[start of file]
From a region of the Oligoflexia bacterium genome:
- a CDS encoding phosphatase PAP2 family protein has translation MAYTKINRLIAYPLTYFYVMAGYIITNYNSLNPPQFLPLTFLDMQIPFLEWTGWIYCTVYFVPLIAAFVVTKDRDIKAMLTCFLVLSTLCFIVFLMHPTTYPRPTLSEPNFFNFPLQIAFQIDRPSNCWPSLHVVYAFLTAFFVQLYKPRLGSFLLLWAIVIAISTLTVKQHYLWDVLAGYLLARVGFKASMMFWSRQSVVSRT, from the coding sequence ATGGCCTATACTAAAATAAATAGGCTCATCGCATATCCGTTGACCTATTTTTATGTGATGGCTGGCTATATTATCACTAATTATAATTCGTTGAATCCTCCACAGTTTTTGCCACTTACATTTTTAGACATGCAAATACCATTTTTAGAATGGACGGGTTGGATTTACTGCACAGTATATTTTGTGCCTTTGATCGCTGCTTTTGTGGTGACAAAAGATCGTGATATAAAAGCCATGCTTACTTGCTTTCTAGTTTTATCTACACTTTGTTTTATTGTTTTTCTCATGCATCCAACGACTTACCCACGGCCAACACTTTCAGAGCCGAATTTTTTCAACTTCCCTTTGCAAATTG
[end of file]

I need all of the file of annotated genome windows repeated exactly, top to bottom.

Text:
From a region of the Oligoflexia bacterium genome:
- a CDS encoding phosphatase PAP2 family protein has translation MAYTKINRLIAYPLTYFYVMAGYIITNYNSLNPPQFLPLTFLDMQIPFLEWTGWIYCTVYFVPLIAAFVVTKDRDIKAMLTCFLVLSTLCFIVFLMHPTTYPRPTLSEPNFFNFPLQIAFQIDRPSNCWPSLHVVYAFLTAFFVQLYKPRLGSFLLLWAIVIAISTLTVKQHYLWDVLAGYLLARVGFKASMMFWSRQSVVSRT, from the coding sequence ATGGCCTATACTAAAATAAATAGGCTCATCGCATATCCGTTGACCTATTTTTATGTGATGGCTGGCTATATTATCACTAATTATAATTCGTTGAATCCTCCACAGTTTTTGCCACTTACATTTTTAGACATGCAAATACCATTTTTAGAATGGACGGGTTGGATTTACTGCACAGTATATTTTGTGCCTTTGATCGCTGCTTTTGTGGTGACAAAAGATCGTGATATAAAAGCCATGCTTACTTGCTTTCTAGTTTTATCTACACTTTGTTTTATTGTTTTTCTCATGCATCCAACGACTTACCCACGGCCAACACTTTCAGAGCCGAATTTTTTCAACTTCCCTTTGCAAATTG